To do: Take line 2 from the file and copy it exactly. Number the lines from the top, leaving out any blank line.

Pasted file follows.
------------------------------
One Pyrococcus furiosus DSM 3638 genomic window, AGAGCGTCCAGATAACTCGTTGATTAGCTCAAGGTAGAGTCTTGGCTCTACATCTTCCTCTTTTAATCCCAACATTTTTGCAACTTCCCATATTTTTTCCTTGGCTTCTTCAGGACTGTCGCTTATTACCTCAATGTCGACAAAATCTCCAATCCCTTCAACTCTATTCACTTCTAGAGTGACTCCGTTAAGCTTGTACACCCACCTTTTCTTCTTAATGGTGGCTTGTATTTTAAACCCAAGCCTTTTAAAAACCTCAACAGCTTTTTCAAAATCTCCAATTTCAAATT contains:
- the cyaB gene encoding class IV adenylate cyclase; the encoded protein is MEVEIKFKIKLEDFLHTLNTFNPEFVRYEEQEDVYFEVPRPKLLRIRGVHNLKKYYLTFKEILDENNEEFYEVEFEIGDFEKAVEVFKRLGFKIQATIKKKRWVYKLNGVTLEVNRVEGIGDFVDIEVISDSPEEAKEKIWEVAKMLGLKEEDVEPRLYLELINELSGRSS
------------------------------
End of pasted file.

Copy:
- the cyaB gene encoding class IV adenylate cyclase; the encoded protein is MEVEIKFKIKLEDFLHTLNTFNPEFVRYEEQEDVYFEVPRPKLLRIRGVHNLKKYYLTFKEILDENNEEFYEVEFEIGDFEKAVEVFKRLGFKIQATIKKKRWVYKLNGVTLEVNRVEGIGDFVDIEVISDSPEEAKEKIWEVAKMLGLKEEDVEPRLYLELINELSGRSS